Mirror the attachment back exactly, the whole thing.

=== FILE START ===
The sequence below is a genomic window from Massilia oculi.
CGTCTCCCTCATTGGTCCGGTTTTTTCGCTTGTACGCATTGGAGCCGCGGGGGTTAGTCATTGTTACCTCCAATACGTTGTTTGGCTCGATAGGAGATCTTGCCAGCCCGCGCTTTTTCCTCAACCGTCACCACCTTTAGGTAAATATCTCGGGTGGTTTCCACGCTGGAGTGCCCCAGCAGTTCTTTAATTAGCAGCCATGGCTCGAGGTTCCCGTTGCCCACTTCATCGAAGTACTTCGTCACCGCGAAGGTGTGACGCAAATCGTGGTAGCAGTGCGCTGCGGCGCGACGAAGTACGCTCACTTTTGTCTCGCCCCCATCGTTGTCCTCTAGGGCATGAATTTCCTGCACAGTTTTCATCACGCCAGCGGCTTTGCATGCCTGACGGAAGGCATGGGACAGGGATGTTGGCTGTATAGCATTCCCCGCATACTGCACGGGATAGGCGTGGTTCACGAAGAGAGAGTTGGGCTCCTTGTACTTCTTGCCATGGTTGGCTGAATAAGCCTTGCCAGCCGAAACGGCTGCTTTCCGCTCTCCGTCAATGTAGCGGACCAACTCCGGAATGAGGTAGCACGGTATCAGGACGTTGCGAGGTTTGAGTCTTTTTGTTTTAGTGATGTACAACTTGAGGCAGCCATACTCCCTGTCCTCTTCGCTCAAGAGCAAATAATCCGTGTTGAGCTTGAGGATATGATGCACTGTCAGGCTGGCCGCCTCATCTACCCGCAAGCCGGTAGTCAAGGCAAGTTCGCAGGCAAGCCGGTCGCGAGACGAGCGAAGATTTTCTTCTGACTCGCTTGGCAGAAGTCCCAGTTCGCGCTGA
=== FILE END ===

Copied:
The sequence below is a genomic window from Massilia oculi.
CGTCTCCCTCATTGGTCCGGTTTTTTCGCTTGTACGCATTGGAGCCGCGGGGGTTAGTCATTGTTACCTCCAATACGTTGTTTGGCTCGATAGGAGATCTTGCCAGCCCGCGCTTTTTCCTCAACCGTCACCACCTTTAGGTAAATATCTCGGGTGGTTTCCACGCTGGAGTGCCCCAGCAGTTCTTTAATTAGCAGCCATGGCTCGAGGTTCCCGTTGCCCACTTCATCGAAGTACTTCGTCACCGCGAAGGTGTGACGCAAATCGTGGTAGCAGTGCGCTGCGGCGCGACGAAGTACGCTCACTTTTGTCTCGCCCCCATCGTTGTCCTCTAGGGCATGAATTTCCTGCACAGTTTTCATCACGCCAGCGGCTTTGCATGCCTGACGGAAGGCATGGGACAGGGATGTTGGCTGTATAGCATTCCCCGCATACTGCACGGGATAGGCGTGGTTCACGAAGAGAGAGTTGGGCTCCTTGTACTTCTTGCCATGGTTGGCTGAATAAGCCTTGCCAGCCGAAACGGCTGCTTTCCGCTCTCCGTCAATGTAGCGGACCAACTCCGGAATGAGGTAGCACGGTATCAGGACGTTGCGAGGTTTGAGTCTTTTTGTTTTAGTGATGTACAACTTGAGGCAGCCATACTCCCTGTCCTCTTCGCTCAAGAGCAAATAATCCGTGTTGAGCTTGAGGATATGATGCACTGTCAGGCTGGCCGCCTCATCTACCCGCAAGCCGGTAGTCAAGGCAAGTTCGCAGGCAAGCCGGTCGCGAGACGAGCGAAGATTTTCTTCTGACTCGCTTGGCAGAAGTCCCAGTTCGCGCTGA